Therapy and medication were crucial to the improvement of my condition, but my own hard work, both mentally and physically, was nothing short of a herculean effort. So, I’m incredibly grateful for the life I have now. But, nowadays, sometimes I find myself so bogged down with social obligations that I just want to shut the whole world out. I look at my phone with loathing as I open my bleary eyes in the morning and I’ve already received ten e-mails requesting information and beckoning an immediate response. The first half of my day is usually spent answering these e-mails. Then I see that all my apps are lit up like a Christmas tree with little notification bobbles all over and the anxiety takes over. There are text messages which need to be answered, Snapchat alerts, Whatsapp alerts, Facebook Messenger notifications, Twitter, Facebook and Instagram notifications. Linkedin and Academia.edu notices occasionally, and…I’m sure I’m forgetting some others. And I'm not alone! "A study by Ipsos found that the average social network user spends 3.6 hours on social media every day," and, if we're awake 16 hours each day, that means nearly 25 percent of our waking time is spent on Facebook, Twitter, and the rest (Source) . Moreover, people under 35 spend an average of ~4.2 hours per day on social media! No wonder I find myself constantly distracted or running out of time.
Sherry Turkle, Professor of the Social Studies of Science and Technology at MIT, calls it “our steady state of distracted connectedness.” You may have seen her very accurate TED Talk called "Connected but Alone?". In it, she talks about how social media and technology have changed the way we live and communicate. This certainly applies to me. I started to notice that my cellphone was controlling my life when I started waking up at all hours of the night to check it.
There is also a gendered and cultural aspect to this need for people-pleasing (“isn’t there always” -says the anthropologist). Even now as I think about saying "no" to my friends or social obligations, I feel like I’m being selfish. As a woman, I’ve been socialized to put other people first, to care for and nurture others, and this is particularly prevalent in Indian culture. Indian women are supposed to be self-sacrificing, giving beings. They are supposed to attend to the other person’s needs, often at great expense to their self and their voice. I do this a lot. I willingly quash my reservations and my needs for others. I repress my inner voice and neglect my goals, especially if those goals induce fears or anxiety. This way I can rationalize that I’m “being there” for another person in need, so it’s not really procrastinating and I’m just being a good, unselfish person. On top of that, my ridiculously high standards for myself make me question if I am still a “good person” if I do say "no". So, when I finally do say "no" it is accompanied with unnecessary apologies and justifications. But, as the image above says: "no" is a complete sentence. It does not require justification or explanation.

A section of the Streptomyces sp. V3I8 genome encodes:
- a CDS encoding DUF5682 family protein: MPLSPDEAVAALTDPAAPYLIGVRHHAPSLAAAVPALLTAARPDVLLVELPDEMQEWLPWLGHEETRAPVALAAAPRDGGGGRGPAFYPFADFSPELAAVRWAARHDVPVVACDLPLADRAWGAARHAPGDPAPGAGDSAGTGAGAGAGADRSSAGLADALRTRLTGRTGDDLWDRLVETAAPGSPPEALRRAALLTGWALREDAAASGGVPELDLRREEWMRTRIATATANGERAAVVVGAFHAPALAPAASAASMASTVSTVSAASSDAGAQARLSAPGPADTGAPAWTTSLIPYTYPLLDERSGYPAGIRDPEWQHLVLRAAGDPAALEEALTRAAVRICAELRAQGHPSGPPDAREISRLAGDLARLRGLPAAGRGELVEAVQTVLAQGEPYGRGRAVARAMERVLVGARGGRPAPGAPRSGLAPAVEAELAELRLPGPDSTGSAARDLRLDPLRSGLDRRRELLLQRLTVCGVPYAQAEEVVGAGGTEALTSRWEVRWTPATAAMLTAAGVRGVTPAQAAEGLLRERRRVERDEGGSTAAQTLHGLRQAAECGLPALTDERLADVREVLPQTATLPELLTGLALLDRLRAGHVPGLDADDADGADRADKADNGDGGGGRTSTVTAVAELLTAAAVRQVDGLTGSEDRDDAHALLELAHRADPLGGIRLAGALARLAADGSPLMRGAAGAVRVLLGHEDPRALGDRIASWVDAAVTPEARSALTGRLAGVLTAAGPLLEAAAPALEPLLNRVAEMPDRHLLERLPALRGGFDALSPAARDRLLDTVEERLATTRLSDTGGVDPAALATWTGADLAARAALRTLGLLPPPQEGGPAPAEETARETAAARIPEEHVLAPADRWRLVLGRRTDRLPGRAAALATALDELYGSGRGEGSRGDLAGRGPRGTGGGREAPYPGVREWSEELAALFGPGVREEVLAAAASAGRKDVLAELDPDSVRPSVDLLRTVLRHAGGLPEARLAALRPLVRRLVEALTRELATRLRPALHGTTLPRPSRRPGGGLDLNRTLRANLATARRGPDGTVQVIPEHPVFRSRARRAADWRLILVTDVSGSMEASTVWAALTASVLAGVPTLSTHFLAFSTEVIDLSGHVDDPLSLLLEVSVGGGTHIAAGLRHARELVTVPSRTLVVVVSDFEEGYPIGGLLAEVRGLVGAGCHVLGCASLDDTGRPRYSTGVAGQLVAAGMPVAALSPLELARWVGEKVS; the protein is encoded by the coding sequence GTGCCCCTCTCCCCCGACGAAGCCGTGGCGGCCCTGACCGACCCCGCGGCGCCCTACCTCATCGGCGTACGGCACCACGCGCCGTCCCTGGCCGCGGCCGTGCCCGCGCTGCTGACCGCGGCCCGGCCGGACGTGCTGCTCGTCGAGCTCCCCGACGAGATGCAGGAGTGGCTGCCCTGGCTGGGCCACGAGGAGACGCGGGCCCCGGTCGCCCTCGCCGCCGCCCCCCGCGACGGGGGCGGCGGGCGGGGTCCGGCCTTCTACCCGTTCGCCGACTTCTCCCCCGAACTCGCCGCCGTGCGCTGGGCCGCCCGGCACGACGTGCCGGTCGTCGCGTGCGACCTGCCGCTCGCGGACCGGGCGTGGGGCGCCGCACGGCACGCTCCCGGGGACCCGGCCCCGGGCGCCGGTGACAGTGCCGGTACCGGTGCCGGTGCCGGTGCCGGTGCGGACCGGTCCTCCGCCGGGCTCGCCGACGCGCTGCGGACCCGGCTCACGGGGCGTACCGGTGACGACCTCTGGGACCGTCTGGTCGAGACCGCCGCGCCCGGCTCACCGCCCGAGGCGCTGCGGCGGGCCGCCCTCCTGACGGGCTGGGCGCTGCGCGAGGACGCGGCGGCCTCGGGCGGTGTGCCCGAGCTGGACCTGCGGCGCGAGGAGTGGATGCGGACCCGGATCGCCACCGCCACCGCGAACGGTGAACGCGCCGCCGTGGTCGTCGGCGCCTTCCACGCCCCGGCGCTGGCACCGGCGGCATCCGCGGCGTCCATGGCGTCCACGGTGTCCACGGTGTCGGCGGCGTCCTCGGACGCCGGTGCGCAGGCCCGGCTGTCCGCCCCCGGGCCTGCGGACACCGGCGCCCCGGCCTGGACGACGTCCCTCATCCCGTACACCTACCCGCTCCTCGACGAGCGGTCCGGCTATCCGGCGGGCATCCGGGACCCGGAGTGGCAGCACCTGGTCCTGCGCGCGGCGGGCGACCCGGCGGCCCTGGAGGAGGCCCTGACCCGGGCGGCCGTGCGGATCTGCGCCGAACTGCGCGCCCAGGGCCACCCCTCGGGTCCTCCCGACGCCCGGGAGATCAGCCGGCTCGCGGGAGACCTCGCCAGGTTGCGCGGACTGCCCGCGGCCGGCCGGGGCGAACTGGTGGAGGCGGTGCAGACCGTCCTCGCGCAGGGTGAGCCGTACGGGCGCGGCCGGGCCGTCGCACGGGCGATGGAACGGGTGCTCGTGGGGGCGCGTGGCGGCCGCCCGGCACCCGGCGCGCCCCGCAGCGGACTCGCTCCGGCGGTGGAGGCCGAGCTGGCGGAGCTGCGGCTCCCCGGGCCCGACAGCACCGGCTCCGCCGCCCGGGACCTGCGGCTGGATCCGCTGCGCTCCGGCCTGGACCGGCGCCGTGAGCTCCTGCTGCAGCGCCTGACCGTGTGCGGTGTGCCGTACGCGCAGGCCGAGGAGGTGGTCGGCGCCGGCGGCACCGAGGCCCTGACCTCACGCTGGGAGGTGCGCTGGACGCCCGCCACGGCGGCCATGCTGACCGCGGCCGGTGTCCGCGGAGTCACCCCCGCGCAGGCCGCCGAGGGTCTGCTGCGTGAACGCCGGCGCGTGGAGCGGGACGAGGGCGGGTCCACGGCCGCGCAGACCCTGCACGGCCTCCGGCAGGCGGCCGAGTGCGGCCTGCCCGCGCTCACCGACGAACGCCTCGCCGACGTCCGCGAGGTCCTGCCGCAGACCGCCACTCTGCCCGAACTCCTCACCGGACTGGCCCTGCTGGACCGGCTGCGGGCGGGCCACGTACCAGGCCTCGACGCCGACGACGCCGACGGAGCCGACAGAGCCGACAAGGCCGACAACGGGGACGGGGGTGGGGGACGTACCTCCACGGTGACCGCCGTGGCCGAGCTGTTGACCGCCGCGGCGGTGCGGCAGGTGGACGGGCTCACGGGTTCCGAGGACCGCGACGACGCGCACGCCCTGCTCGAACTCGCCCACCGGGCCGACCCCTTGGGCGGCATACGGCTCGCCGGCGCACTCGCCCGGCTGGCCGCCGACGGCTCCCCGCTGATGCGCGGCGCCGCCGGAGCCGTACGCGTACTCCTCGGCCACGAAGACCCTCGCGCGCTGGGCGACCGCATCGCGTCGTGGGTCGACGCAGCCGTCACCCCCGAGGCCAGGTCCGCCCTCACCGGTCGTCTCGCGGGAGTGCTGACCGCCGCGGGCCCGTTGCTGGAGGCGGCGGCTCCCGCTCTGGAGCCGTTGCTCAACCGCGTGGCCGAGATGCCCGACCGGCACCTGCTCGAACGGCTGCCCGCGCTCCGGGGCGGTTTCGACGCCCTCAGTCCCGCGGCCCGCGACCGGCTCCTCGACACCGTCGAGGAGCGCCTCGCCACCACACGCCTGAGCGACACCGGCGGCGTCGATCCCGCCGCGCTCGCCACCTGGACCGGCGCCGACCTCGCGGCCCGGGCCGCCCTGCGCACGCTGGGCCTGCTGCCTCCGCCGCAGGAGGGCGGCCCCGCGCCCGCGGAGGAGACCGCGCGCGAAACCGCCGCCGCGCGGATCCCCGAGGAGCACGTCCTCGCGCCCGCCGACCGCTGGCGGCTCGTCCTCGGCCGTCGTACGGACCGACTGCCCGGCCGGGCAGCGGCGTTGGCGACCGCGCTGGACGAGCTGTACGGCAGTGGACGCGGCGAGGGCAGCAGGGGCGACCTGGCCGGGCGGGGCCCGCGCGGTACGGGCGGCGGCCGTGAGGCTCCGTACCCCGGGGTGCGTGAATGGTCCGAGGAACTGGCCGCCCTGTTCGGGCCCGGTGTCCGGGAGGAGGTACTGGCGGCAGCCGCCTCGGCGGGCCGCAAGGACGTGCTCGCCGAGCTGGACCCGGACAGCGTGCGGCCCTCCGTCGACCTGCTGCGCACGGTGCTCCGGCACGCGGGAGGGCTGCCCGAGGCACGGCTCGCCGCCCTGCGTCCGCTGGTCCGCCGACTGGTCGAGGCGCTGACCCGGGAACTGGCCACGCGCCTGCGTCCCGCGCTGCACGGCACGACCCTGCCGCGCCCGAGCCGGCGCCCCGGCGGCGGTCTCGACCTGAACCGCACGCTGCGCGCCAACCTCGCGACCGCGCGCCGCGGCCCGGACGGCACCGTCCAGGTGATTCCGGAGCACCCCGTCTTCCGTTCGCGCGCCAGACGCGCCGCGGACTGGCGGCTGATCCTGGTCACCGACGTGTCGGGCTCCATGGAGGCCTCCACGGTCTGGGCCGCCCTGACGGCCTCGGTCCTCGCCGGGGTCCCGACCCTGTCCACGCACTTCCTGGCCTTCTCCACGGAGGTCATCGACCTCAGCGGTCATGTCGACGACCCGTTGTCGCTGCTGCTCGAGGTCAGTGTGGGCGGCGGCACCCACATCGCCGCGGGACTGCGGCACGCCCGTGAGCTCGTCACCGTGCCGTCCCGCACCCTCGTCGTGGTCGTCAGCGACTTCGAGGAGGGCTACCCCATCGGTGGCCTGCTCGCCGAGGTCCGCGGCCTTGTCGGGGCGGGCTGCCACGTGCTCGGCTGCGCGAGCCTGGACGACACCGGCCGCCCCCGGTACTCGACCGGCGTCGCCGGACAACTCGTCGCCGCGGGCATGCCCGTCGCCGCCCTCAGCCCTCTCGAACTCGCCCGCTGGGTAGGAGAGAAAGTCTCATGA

But the ever-present spectre of social media haunts me some days. Sure, I could deactivate all the accounts, but I genuinely enjoy knowing how my family and friends are doing. And, I get a ton of great information, articles and news from Twitter – in fact, I consider it my favorite platform. Besides, being “offline” completely would only reinforce my bad habit of living in extremes. It’s the compulsive checking I want to avoid. I’ve realized that much of that stems from the same need to people-please, the fear of “not knowing”, and “missing out” to a lesser degree, coupled with boredom and procrastination.
To help with my problem of not being able to say “no” to friends, loved ones, and people in general, I’m going to prioritize the things I need to do for myself first (including self-care). I want the time I spend with my friends to be meaningful and valuable. It’ll be tough because I’ll be plagued with the idea of others feeling bad, but, as with my feelings of social anxiety all those years ago, much of that is an imaginary fear. The same irrational inner voice and chatter that filled my head then has been replaced with social insecurities, internet noise and chatter. I don't want that noise in my life; I’d rather my life be a song.